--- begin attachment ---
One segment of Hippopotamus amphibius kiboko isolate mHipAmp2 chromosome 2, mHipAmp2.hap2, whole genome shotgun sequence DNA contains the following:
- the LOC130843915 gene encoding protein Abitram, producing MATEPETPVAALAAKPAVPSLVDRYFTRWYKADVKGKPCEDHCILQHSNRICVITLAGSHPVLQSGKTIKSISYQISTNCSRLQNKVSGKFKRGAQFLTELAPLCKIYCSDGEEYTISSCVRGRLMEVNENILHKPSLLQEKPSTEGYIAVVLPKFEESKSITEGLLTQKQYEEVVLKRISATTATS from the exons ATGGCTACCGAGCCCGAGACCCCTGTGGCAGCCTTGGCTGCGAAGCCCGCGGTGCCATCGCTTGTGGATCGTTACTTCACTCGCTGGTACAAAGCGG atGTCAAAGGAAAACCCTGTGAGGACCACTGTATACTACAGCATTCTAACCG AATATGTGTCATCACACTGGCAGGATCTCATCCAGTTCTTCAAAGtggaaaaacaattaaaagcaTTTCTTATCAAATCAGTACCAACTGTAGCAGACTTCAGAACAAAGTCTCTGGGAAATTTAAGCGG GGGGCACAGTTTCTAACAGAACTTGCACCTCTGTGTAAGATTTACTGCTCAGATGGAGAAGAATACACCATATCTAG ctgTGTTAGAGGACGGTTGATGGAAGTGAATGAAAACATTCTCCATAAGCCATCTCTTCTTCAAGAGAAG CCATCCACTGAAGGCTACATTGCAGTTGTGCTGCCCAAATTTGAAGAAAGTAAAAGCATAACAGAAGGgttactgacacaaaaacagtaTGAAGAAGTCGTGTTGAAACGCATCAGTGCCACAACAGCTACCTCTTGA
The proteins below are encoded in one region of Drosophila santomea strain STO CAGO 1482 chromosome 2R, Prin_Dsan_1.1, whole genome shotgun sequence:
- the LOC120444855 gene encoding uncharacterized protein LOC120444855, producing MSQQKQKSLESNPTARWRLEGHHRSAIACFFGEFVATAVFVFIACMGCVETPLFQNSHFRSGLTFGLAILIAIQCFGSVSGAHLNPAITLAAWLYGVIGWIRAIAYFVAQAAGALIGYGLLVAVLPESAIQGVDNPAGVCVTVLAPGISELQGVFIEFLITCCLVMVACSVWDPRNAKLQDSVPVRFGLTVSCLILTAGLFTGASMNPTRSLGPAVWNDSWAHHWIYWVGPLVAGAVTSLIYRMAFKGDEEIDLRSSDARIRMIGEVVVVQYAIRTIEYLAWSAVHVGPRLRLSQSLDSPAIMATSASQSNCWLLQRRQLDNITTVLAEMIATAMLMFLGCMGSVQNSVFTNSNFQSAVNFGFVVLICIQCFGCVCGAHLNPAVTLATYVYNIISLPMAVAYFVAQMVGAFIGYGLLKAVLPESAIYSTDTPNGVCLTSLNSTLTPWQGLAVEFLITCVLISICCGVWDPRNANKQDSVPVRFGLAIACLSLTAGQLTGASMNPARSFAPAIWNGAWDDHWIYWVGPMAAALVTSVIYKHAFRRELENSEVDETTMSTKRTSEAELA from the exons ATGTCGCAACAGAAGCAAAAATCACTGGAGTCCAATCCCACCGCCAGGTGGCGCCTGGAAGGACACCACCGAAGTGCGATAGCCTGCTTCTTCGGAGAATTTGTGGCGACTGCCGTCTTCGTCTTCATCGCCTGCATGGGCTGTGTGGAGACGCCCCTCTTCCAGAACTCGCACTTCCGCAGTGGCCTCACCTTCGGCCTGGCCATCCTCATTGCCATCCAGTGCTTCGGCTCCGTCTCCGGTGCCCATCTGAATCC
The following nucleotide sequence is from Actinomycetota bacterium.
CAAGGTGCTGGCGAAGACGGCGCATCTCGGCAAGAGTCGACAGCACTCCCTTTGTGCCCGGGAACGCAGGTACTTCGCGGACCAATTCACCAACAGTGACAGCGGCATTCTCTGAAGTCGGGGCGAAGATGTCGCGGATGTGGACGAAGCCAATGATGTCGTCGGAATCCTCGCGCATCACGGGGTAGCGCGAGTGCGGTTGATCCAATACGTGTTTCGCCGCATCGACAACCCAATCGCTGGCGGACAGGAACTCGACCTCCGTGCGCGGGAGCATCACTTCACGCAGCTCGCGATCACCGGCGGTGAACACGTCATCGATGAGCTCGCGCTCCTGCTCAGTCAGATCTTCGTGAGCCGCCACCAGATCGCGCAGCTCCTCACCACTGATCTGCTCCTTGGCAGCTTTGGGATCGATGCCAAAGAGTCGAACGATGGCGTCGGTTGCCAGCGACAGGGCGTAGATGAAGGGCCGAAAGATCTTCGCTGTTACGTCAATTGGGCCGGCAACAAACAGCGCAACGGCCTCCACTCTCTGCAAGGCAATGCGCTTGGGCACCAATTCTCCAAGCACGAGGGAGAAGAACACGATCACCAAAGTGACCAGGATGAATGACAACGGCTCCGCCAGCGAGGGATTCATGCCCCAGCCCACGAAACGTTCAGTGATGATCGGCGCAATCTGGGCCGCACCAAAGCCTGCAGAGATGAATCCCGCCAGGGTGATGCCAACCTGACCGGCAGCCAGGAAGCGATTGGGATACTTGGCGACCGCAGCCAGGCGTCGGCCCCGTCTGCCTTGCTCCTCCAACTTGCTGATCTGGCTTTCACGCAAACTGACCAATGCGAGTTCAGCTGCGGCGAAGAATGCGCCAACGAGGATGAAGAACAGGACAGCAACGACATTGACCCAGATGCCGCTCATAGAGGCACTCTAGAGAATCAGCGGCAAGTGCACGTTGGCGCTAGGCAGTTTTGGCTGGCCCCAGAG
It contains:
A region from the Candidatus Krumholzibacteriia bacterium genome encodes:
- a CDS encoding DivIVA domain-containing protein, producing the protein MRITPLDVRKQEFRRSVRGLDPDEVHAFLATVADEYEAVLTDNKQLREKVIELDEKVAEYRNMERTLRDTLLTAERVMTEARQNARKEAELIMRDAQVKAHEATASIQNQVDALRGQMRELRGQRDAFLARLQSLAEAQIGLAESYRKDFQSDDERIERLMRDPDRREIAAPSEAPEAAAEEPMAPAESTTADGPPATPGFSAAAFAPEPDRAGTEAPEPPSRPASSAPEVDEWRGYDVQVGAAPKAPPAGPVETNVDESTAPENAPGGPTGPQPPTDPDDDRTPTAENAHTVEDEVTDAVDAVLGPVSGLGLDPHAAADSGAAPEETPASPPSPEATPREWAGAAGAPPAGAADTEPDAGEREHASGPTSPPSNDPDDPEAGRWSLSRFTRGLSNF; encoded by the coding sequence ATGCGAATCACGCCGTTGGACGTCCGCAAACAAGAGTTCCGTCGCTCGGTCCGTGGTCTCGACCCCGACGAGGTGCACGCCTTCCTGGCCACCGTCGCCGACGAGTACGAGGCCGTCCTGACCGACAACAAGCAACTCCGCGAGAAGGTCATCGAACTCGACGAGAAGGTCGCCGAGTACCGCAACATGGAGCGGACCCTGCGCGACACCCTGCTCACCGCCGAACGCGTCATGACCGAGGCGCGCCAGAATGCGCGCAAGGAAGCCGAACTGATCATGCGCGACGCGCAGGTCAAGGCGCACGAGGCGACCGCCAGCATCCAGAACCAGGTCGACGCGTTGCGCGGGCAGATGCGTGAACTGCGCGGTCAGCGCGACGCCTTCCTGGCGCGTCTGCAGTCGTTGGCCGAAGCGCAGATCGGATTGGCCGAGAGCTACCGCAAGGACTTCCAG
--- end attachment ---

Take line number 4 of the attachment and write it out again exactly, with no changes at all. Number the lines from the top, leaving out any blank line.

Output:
- the LOC120444855 gene encoding uncharacterized protein LOC120444855, producing MSQQKQKSLESNPTARWRLEGHHRSAIACFFGEFVATAVFVFIACMGCVETPLFQNSHFRSGLTFGLAILIAIQCFGSVSGAHLNPAITLAAWLYGVIGWIRAIAYFVAQAAGALIGYGLLVAVLPESAIQGVDNPAGVCVTVLAPGISELQGVFIEFLITCCLVMVACSVWDPRNAKLQDSVPVRFGLTVSCLILTAGLFTGASMNPTRSLGPAVWNDSWAHHWIYWVGPLVAGAVTSLIYRMAFKGDEEIDLRSSDARIRMIGEVVVVQYAIRTIEYLAWSAVHVGPRLRLSQSLDSPAIMATSASQSNCWLLQRRQLDNITTVLAEMIATAMLMFLGCMGSVQNSVFTNSNFQSAVNFGFVVLICIQCFGCVCGAHLNPAVTLATYVYNIISLPMAVAYFVAQMVGAFIGYGLLKAVLPESAIYSTDTPNGVCLTSLNSTLTPWQGLAVEFLITCVLISICCGVWDPRNANKQDSVPVRFGLAIACLSLTAGQLTGASMNPARSFAPAIWNGAWDDHWIYWVGPMAAALVTSVIYKHAFRRELENSEVDETTMSTKRTSEAELA from the exons ATGTCGCAACAGAAGCAAAAATCACTGGAGTCCAATCCCACCGCCAGGTGGCGCCTGGAAGGACACCACCGAAGTGCGATAGCCTGCTTCTTCGGAGAATTTGTGGCGACTGCCGTCTTCGTCTTCATCGCCTGCATGGGCTGTGTGGAGACGCCCCTCTTCCAGAACTCGCACTTCCGCAGTGGCCTCACCTTCGGCCTGGCCATCCTCATTGCCATCCAGTGCTTCGGCTCCGTCTCCGGTGCCCATCTGAATCC